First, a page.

Screening and techno-economic assessment of biomass-based power generation with CCS technologies to meet 2050 CO2 targets

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  2. Dr Andrew Smallbone
Author(s)Bhave A, Taylor RHS, Fennell P, Livingston WR, Shah N, Mac Dowell N, Dennis J, Kraft M, Pourkashanian M, Insa M, Jones J, Burdett N, Bauen A, Beal C, Smallbone A, Akroyd J
Publication type Article
JournalApplied Energy
ISSN (print)0306-2619
ISSN (electronic)1872-9118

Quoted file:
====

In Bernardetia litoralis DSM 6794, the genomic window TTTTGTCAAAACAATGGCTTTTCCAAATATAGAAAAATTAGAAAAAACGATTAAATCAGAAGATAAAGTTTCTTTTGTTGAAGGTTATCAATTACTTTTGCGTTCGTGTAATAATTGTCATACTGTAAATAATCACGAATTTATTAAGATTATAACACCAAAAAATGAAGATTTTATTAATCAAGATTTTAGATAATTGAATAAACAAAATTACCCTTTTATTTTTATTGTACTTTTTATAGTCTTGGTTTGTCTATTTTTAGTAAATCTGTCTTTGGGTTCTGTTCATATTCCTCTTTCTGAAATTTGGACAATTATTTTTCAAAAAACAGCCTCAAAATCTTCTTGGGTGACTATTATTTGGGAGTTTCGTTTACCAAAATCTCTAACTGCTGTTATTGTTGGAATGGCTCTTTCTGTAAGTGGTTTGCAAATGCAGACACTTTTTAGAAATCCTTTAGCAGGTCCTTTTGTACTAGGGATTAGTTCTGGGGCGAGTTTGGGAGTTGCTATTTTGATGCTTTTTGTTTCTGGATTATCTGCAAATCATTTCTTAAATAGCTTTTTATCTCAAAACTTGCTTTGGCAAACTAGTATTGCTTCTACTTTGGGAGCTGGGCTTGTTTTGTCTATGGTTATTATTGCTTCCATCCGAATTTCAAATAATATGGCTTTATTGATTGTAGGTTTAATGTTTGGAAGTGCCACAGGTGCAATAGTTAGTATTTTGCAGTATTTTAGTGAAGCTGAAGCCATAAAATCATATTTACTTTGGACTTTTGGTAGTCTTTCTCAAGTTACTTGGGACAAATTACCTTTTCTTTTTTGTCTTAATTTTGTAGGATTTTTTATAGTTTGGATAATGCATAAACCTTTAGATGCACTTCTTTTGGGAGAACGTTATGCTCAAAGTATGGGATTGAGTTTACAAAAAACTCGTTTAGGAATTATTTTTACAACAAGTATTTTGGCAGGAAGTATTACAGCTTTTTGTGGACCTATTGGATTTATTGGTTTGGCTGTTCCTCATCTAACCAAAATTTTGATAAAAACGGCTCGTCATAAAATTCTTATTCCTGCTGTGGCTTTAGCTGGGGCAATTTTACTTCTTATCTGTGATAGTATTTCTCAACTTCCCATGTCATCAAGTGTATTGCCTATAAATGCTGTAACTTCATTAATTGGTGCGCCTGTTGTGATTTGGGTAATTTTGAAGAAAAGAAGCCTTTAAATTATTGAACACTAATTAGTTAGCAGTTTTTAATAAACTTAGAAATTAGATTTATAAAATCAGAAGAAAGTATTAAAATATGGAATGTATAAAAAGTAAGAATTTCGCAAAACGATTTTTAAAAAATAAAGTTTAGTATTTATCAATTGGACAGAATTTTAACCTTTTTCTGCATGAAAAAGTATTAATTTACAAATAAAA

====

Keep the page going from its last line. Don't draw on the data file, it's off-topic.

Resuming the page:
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Biomass-based power generation combined with CO2 capture and storage (Biopower CCS) currently represents one of the few practical and economic means of removing large quantities of CO2 from the atmosphere, and the only approach that involves the generation of electricity at the same time. We present the results of the Techno-Economic Study of Biomass to Power with CO2capture (TESBiC) project, that entailed desk-based review and analysis, process engineering, optimisation as well as primary data collection from some of the leading pilot demonstration plants. From the perspective of being able to deploy Biopower CCS by 2050, twenty-eight Biopower CCS technology combinations involving combustion or gasification of biomass (either dedicated or co-fired with coal) together with pre-, oxy- or post-combustion CO2 capture were identified and assessed. In addition to the capital and operating costs, techno-economic characteristics such as electrical efficiencies (LHV% basis), Levelised Cost of Electricity (LCOE), costs of CO2 captured and CO2 avoided were modelled over time assuming technology improvements from today to 2050. Many of the Biopower CCS technologies gave relatively similar techno-economic results when analysed at the same scale, with the plant scale (MWe) observed to be the principal driver of CAPEX (£/MWe) and the cofiring % (i.e. the weighted feedstock cost) a key driver of LCOE. The data collected during the TESBiC project also highlighted the lack of financial incentives for generation of electricity with negative CO2 emissions.
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